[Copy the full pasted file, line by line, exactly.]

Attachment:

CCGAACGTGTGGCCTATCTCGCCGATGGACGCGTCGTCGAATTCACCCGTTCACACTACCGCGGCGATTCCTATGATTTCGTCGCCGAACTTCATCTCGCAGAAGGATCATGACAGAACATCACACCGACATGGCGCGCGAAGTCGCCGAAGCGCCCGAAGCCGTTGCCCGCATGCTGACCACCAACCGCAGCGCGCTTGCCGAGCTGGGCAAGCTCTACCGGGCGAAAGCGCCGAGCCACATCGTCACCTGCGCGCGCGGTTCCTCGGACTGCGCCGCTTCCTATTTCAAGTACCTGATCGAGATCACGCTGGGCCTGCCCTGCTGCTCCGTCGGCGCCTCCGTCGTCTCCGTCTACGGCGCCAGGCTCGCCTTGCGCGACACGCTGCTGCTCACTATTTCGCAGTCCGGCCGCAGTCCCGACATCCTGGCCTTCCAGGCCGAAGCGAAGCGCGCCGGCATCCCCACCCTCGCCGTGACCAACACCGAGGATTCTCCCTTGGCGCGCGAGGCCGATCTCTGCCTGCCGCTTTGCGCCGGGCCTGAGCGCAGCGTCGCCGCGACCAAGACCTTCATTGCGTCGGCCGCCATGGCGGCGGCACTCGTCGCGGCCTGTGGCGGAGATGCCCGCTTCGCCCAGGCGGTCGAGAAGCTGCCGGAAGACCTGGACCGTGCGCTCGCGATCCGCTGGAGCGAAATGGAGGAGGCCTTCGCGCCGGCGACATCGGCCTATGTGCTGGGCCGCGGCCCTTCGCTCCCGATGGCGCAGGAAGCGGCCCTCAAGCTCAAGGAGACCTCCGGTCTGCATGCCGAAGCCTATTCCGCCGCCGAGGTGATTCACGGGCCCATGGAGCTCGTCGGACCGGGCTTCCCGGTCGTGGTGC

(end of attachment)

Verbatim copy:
CCGAACGTGTGGCCTATCTCGCCGATGGACGCGTCGTCGAATTCACCCGTTCACACTACCGCGGCGATTCCTATGATTTCGTCGCCGAACTTCATCTCGCAGAAGGATCATGACAGAACATCACACCGACATGGCGCGCGAAGTCGCCGAAGCGCCCGAAGCCGTTGCCCGCATGCTGACCACCAACCGCAGCGCGCTTGCCGAGCTGGGCAAGCTCTACCGGGCGAAAGCGCCGAGCCACATCGTCACCTGCGCGCGCGGTTCCTCGGACTGCGCCGCTTCCTATTTCAAGTACCTGATCGAGATCACGCTGGGCCTGCCCTGCTGCTCCGTCGGCGCCTCCGTCGTCTCCGTCTACGGCGCCAGGCTCGCCTTGCGCGACACGCTGCTGCTCACTATTTCGCAGTCCGGCCGCAGTCCCGACATCCTGGCCTTCCAGGCCGAAGCGAAGCGCGCCGGCATCCCCACCCTCGCCGTGACCAACACCGAGGATTCTCCCTTGGCGCGCGAGGCCGATCTCTGCCTGCCGCTTTGCGCCGGGCCTGAGCGCAGCGTCGCCGCGACCAAGACCTTCATTGCGTCGGCCGCCATGGCGGCGGCACTCGTCGCGGCCTGTGGCGGAGATGCCCGCTTCGCCCAGGCGGTCGAGAAGCTGCCGGAAGACCTGGACCGTGCGCTCGCGATCCGCTGGAGCGAAATGGAGGAGGCCTTCGCGCCGGCGACATCGGCCTATGTGCTGGGCCGCGGCCCTTCGCTCCCGATGGCGCAGGAAGCGGCCCTCAAGCTCAAGGAGACCTCCGGTCTGCATGCCGAAGCCTATTCCGCCGCCGAGGTGATTCACGGGCCCATGGAGCTCGTCGGACCGGGCTTCCCGGTCGTGGTGC